Monday, June 22, 2009

Prop 2, the cage-free question, and colony cages

This article provides a discussion of whether Prop 2 in California requires that hens live in a cage-free environment. It is unclear why, if cage-free was the intention of Prop 2, why it wasn't written in the proposition.

The most interesting part of the discussion was a hybrid colony system that Petaluma Sunrise Farms is considering. I found a discussion of this system on the internet as follows.

Colony cages

An interesting modification of the cage system has been developed in Vietnam. These are large colony cages on stilts/legs and made from bamboo with external feeders and drinkers. They hold about 12 or more layers. The eggs roll out of the cages as in battery cages as the floor is on a slope of about 1 cm in 8 cm. The manure can be collected underneath the raised split-bamboo floor. The large cages are in a barn or house. Such a system may be successful in other countries and is a good compromise between the barn and the battery cage system.\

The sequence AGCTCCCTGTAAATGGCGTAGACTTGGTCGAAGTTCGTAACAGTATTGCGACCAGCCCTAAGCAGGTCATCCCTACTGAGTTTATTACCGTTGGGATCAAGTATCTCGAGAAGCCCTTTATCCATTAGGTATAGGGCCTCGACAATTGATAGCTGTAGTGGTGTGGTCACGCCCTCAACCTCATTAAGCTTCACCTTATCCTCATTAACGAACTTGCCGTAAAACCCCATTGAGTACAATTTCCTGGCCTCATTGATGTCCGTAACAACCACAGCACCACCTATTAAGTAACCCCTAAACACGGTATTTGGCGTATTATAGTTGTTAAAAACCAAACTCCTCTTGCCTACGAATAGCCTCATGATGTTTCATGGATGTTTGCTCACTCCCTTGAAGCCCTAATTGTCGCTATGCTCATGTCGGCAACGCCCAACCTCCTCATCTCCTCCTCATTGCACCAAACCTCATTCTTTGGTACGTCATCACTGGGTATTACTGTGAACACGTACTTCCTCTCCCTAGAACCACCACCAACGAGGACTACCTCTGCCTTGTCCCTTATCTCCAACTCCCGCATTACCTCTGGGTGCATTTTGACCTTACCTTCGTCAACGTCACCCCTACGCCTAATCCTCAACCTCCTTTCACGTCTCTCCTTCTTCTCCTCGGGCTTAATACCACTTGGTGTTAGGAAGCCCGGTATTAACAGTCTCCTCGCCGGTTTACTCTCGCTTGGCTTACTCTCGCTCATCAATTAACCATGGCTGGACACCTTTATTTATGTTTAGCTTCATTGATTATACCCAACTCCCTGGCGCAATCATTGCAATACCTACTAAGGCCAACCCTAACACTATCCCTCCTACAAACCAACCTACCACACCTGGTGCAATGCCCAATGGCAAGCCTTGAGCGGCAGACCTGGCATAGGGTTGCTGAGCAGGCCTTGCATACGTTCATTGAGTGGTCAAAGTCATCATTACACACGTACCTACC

Another source described the system in more detail. This source described a colony cage system as providing only 67 square inches per bird, the same as a battery cage. The difference is that the colony cage holds 26 birds, provides dustbathes and nest boxes, and perches. The "space per bird" does not include the dustbathe and nest box, I hope. Using this description, a colony cage is life a furnished cage, but worse in that the hens have less space per bird. Not surprising, the colony cage is good in some ways, bad in others (e.g. cannibalism).

If the description above adequately describes these "colony cages", I can understand why HSUS is upset. One could easily believe that the hens in colony cages fare only little better than those in battery cages, and due to the larger flock size, maybe worse.

The reason Petaluma Farms is pursuing colony cages is simple: costs.

But Riebli, a partner in Petaluma’s Sunrise Farms, producer of a million eggs a day, estimated that a hybrid colony system would boost his expenses by only 5 to 12 cents a dozen, an amount he maintains he could reasonably expect to recoup from consumers. But he estimated that conversion to a cage-free operation would increase his expenses by 40 to 50 cents a dozen.